Did Apple do any real innovating with iOS 5?

Evan Selleck
Contributing Editor from  Arizona
| June 7, 2011

So the wait is finally over. For anyone that has been anticipating their first glimpse of Apple’s newest version to iOS, the mobile platform that exists on the iPad, iPhone, and iPod Touch, yesterday was a big day. Apple took time out of their busy schedule to showcase iOS 5 (and plenty of other new products, of course), and bring to the table the next generation of iDevices and their mobile software. But even with all of the rumors and speculation swirling about, I don’t think anyone could have guessed that the announcements made by Apple would be so shockingly similar to what we’re already seeing in the mobile market.

Actually, that last sentence can be altered a bit. Yes, the similarities between iOS 5 and what we’re already seeing in the mobile market are apparent, but they don’t stop there. We are also seeing Apple bring new innovations to iOS 5 that other companies have announced for their mobile platforms as well. The argument here is a simple one: these new features are common sense, and are simply integrating more social feeds and networks into the mobile ecosystem. But the similarities are still present, and these aren’t going to go unnoticed.

The most apparent, and the one that some folks will probably be most upset about, is Apple’s “new” drop-down notification “shade.” This doesn’t just look similar to Android’s own version; we can safely say that it is the same thing. This can be said pretty confidently because it’s a drop-down shade where you can find all your notifications. Sure, Apple’s put widgets in that same drop-down shade, but having accessible options isn’t missing in Android’s version. And with notifications now present on the lock screen in iOS 5, with the ability to jump right into the corresponding application with a touch of a finger, even Samsung’s proprietary TouchWiz user interface is being thrown into the mix. (Coincidence?)

There’s no arguing that Apple’s iPhone OS had to change its notification system. Many people were happy with it with the launch of the original iPhone, but by 2009 people were calling it archaic. So it’s no surprise to see Apple getting around to changing it. Unfortunately, the similarities don’t stop here. With the new notification system, new messages, or other notifications, appear at the top of your iDevice’s display. You can even dismiss them if you so choose. The problem here is that this is exactly how Microsoft’s Windows Phone implements their “toaster” notifications. You can even dismiss the notifications in a similar way.

And then there’s iMessage, which we’ve already talked about. And while some may say that making a BlackBerry Messenger contender is a good thing, as it builds competition and innovation, it would be hard to believe that Apple didn’t just create iMessage to take BBM out of the equation altogether. But, making an already existing feature, but making it better is a tactic that Apple knows, and does very well. But finally (for this article), there’s also the new features for the camera in iOS 5. There’s still no hardware button for taking a snapshot on your iPhone, iPad, or iPod Touch, but now you can use the volume ‘up’ key to take a photo, so it’s essentially the same thing. Furthermore, there’s a camera option right on the lock screen which will load up the camera from the lock screen. The similarities here aren’t hard to miss. Windows Phone has a dedicated camera key that will wake up the phone from sleep and activate the camera, or from the lock screen if you choose.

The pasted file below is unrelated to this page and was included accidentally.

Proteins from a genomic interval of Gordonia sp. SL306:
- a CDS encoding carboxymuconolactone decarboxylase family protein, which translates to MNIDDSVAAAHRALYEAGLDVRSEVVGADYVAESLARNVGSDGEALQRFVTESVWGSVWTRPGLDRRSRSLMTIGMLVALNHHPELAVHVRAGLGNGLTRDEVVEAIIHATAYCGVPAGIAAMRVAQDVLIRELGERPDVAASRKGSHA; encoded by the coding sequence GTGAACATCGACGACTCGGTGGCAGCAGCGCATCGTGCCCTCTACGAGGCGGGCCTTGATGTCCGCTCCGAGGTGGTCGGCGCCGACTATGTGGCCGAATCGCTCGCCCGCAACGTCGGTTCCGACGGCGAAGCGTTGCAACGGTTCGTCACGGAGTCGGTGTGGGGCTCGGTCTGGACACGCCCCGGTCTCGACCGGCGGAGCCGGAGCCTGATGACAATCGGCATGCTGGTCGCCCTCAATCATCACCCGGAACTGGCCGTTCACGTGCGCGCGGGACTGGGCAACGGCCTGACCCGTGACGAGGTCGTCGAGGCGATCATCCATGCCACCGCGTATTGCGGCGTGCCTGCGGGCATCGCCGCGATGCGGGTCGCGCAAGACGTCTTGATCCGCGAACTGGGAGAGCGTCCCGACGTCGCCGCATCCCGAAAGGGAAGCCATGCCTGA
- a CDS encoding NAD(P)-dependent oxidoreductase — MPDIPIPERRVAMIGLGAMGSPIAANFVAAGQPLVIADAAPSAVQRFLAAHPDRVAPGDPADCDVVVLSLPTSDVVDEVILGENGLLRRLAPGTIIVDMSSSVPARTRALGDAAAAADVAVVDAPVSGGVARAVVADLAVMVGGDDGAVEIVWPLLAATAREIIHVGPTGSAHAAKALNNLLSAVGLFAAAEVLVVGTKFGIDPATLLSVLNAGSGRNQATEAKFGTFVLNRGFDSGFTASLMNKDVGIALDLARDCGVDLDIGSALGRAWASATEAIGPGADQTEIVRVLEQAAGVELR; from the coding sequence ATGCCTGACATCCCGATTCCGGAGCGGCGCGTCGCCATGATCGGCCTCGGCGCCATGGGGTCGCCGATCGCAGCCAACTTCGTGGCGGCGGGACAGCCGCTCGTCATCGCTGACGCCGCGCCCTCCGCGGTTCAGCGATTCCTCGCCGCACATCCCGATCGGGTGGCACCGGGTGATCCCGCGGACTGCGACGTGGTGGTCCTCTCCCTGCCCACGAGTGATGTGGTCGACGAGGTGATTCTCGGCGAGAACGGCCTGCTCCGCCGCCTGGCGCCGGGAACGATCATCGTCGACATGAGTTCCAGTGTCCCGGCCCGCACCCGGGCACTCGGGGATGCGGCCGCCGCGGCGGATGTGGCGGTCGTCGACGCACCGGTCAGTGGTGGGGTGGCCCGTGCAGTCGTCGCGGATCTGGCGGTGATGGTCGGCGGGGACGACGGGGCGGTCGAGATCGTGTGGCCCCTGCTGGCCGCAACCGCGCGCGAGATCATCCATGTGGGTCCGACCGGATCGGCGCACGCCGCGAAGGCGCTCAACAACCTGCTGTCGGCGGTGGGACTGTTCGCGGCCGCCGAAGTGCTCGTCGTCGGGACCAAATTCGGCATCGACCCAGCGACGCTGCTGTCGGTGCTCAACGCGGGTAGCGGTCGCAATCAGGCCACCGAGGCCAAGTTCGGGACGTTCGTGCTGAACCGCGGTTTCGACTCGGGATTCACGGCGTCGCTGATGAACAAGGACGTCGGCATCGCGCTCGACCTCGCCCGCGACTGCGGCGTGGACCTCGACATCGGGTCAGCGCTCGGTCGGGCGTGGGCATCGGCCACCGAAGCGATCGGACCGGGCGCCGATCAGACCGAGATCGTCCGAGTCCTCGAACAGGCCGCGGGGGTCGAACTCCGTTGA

In today’s market, getting away from similarities between one platform and another is pretty difficult. However, I think this is the same situation between Research In Motion and HP, after the BlackBerry PlayBook officially launched. HP wasn’t quiet about pointing out the similarities between the PlayBook’s QNX Software mobile OS and HP’s webOS, and I wasn’t surprised to see Joe Belfiore of Microsoft projecting via Twitter that he was “flattered” by Apple’s iOS 5 announcements.

So it begs the question: did Apple really do any innovating this time around with the release of iOS 5? Of the 200 new features in iOS 5, are the main features worthy of saying that Apple actually innovated and created new elements for iOS 5? Or did they just take the best features of other mobile platforms and slide them into their own mobile platform? Let me know what you think in the comments below.

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